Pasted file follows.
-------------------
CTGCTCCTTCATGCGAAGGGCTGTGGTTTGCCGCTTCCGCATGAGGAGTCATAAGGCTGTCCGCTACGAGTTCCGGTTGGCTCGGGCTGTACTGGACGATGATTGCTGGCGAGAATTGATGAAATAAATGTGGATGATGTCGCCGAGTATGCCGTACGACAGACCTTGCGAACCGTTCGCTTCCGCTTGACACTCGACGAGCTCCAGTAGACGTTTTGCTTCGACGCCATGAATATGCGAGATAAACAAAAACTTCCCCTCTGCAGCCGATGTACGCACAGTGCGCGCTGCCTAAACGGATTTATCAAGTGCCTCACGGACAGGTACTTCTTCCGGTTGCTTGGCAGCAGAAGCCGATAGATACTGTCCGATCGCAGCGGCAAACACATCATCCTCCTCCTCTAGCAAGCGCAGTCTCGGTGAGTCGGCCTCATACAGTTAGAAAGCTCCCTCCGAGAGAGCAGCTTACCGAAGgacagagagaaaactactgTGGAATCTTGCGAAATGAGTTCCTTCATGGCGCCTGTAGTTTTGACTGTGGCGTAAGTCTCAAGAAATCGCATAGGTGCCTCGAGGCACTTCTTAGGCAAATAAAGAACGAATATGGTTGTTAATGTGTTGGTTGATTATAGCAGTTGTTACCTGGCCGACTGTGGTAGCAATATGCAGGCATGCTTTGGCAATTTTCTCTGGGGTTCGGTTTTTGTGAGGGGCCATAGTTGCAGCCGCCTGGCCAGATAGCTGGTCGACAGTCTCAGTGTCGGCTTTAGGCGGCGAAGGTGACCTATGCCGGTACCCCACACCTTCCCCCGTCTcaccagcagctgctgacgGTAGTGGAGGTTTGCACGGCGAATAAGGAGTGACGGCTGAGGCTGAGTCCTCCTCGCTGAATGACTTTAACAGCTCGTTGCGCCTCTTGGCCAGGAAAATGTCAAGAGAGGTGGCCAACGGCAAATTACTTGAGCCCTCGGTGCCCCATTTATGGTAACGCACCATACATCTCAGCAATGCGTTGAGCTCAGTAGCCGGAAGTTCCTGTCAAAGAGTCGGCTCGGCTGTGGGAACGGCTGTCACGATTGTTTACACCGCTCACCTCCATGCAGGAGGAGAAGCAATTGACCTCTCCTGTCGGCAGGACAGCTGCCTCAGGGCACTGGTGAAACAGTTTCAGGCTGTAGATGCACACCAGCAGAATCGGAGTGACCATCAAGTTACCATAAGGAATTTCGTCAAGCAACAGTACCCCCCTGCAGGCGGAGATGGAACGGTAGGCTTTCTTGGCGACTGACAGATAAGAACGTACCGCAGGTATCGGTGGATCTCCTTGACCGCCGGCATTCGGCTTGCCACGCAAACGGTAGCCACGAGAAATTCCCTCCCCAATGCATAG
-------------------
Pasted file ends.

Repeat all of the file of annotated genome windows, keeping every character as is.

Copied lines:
CTGCTCCTTCATGCGAAGGGCTGTGGTTTGCCGCTTCCGCATGAGGAGTCATAAGGCTGTCCGCTACGAGTTCCGGTTGGCTCGGGCTGTACTGGACGATGATTGCTGGCGAGAATTGATGAAATAAATGTGGATGATGTCGCCGAGTATGCCGTACGACAGACCTTGCGAACCGTTCGCTTCCGCTTGACACTCGACGAGCTCCAGTAGACGTTTTGCTTCGACGCCATGAATATGCGAGATAAACAAAAACTTCCCCTCTGCAGCCGATGTACGCACAGTGCGCGCTGCCTAAACGGATTTATCAAGTGCCTCACGGACAGGTACTTCTTCCGGTTGCTTGGCAGCAGAAGCCGATAGATACTGTCCGATCGCAGCGGCAAACACATCATCCTCCTCCTCTAGCAAGCGCAGTCTCGGTGAGTCGGCCTCATACAGTTAGAAAGCTCCCTCCGAGAGAGCAGCTTACCGAAGgacagagagaaaactactgTGGAATCTTGCGAAATGAGTTCCTTCATGGCGCCTGTAGTTTTGACTGTGGCGTAAGTCTCAAGAAATCGCATAGGTGCCTCGAGGCACTTCTTAGGCAAATAAAGAACGAATATGGTTGTTAATGTGTTGGTTGATTATAGCAGTTGTTACCTGGCCGACTGTGGTAGCAATATGCAGGCATGCTTTGGCAATTTTCTCTGGGGTTCGGTTTTTGTGAGGGGCCATAGTTGCAGCCGCCTGGCCAGATAGCTGGTCGACAGTCTCAGTGTCGGCTTTAGGCGGCGAAGGTGACCTATGCCGGTACCCCACACCTTCCCCCGTCTcaccagcagctgctgacgGTAGTGGAGGTTTGCACGGCGAATAAGGAGTGACGGCTGAGGCTGAGTCCTCCTCGCTGAATGACTTTAACAGCTCGTTGCGCCTCTTGGCCAGGAAAATGTCAAGAGAGGTGGCCAACGGCAAATTACTTGAGCCCTCGGTGCCCCATTTATGGTAACGCACCATACATCTCAGCAATGCGTTGAGCTCAGTAGCCGGAAGTTCCTGTCAAAGAGTCGGCTCGGCTGTGGGAACGGCTGTCACGATTGTTTACACCGCTCACCTCCATGCAGGAGGAGAAGCAATTGACCTCTCCTGTCGGCAGGACAGCTGCCTCAGGGCACTGGTGAAACAGTTTCAGGCTGTAGATGCACACCAGCAGAATCGGAGTGACCATCAAGTTACCATAAGGAATTTCGTCAAGCAACAGTACCCCCCTGCAGGCGGAGATGGAACGGTAGGCTTTCTTGGCGACTGACAGATAAGAACGTACCGCAGGTATCGGTGGATCTCCTTGACCGCCGGCATTCGGCTTGCCACGCAAACGGTAGCCACGAGAAATTCCCTCCCCAATGCATAG